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One year on, US sport inching back to normality

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Rudy Gobert of Team LeBron James dunks the ball during the 70th NBA All-Star Game on March 7, 2021. AFP

One year on, US sport inching back to normality

One year after Covid-19 sent sport across North America grinding to a halt, professional leagues and tours are inching back towards normality after absorbing a multi-billion-dollar financial hit.

Twelve months ago today on March 11, National Basketball Association (NBA) commissioner Adam Silver sent shockwaves across the sporting world after dramatically halting the season following confirmation of Utah Jazz player Rudy Gobert’s positive test.

The NBA decision triggered a domino effect, with baseball, soccer, golf, ice hockey and other sports swiftly following suit either by suspending their seasons or cancelling events altogether.

A year after the start of the shutdown, US leagues are continuing to count the cost of the pandemic as they adjust to the new realities of sport in the age of Covid-19.

The NBA has reached the halfway point of its abbreviated 2020-2021 season after losing an estimated $1.2 billion through its interrupted 2019-2020 campaign, with a $4 billion loss projected for 2020-2021.

NBA chief Silver, however, is hopeful that the worst may be over, noting that next season may resemble something like a return to normality as more people in the US get vaccinated against Covid-19 and fans return to arenas.

“I’m fairly optimistic at this point that we will be able to start on time,” Silver said ahead of March 7’s All-Star game.

“If vaccines continue on the pace they are, and they continue to be as effective as they have been against the virus and its variants, we’re hopeful that we’ll have relatively full arenas next season.”

Silver added that, despite losses he described as “considerable”, the “long-term health of the league is very solid.”

Baseball revenues hit

Major League Baseball (MLB), meanwhile, is also counting the cost of the coronavirus. The league slashed its 2020 season from 162 games to 60, finally starting in late July before wrapping the World Series in October.

Although fans were allowed to return for the late stages of last year’s playoffs, regular season games in 2020 took place in empty arenas, denying clubs game day revenue and contributing to collective losses estimated by MLB Commissioner Rob Manfred at around $2.8-$3 billion.

A full 162-game regular season is planned when the 2021 campaign gets under way on April 1, but spectator access will vary depending on city and state health regulations where each team is based.

The World Series champion Los Angeles Dodgers will only be allowed a maximum of 100 fans at Dodger Stadium under current rules. The St Louis Cardinals have been approved to allow 14,500 spectators.

Major League Soccer (MLS) is bracing for another hefty financial loss after taking a $1 billion hit in 2020.

MLS was halted just two weeks into its new season last year, returning with a tournament staged in a bubble in environment in Florida before the regular season resumed in August.

“We are forecasted to lose pretty close to $1 billion, if not $1 billion [exactly]. That we have been talking about,” Garber said in February. “When you don’t have fans for the majority of your season, it’s just pure math.”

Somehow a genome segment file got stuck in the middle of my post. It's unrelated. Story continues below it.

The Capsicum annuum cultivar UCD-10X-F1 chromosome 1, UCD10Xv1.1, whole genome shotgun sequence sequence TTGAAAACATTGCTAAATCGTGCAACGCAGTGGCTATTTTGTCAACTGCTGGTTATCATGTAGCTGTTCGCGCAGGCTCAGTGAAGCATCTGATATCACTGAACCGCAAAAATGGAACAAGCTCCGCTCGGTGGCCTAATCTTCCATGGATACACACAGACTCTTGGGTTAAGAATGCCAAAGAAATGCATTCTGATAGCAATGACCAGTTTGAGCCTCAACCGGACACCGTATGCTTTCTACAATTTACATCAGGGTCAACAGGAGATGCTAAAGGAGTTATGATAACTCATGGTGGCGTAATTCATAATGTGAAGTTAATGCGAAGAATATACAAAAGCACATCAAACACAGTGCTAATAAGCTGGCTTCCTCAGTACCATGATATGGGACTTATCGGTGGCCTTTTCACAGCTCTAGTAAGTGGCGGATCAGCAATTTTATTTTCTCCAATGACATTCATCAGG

The National Football League (NFL), meanwhile, provided a template for professional leagues in North America by completing its season in February with the Super Bowl in Tampa.

A robust testing programme and strict health and safety protocols allowed the league to fulfil all of its 256 regular season games and playoff schedule successfully.

A crowd of 25,000 fans, including several thousand vaccinated healthcare workers invited as guests, attended last month’s Super Bowl, but NFL Commissioner Roger Goodell admits it is unclear what fan attendance may look like when the 2021 season kicks off next September.

“One of the things that I think I have learned and I think all of us have learned is try not to project too far in advance because it’s difficult to do,” Goodell said. “I know this – We’ve learned to operate in a very difficult environment. We have found solutions, and we’ll do it again.”

Zach Binney, an epidemiologist at Oxford College of Emory University in Atlanta, believes that major US sports “did some really good things” as they plotted a return from Covid-19.

“The NBA, Major League Baseball and the NFL all found various ways to bring sports back without having a lot of cases among their players and staff,” Binney said. “The various models were quite strong on that front.”

Binney noted, however, that some NFL and college football teams allowed large numbers of fans back into arenas before being certain it was safe to do so. I think they were reckless and got lucky,” Binney said.

Other aspects of the US sporting landscape, meanwhile, shifted in more profound ways by the pandemic.

In almost every major sport, television ratings were down sharply, sometimes by striking margins.

The NBA finals ratings nosedived by 51 per cent, while the battle for ice hockey’s Stanley Cup cratered by 61 per cent. The US Open tennis tournament slumped by 45 per cent and even February’s dream NFL Super Bowl pitting Tom Brady against Patrick Mahomes drew its lowest audience since 2006.

In college sports, meanwhile, budget shortfalls caused by the pandemic have led to the elimination of more than 350 sports programmes – the vast majority in Olympic sports including athletics, swimming and volleyball.


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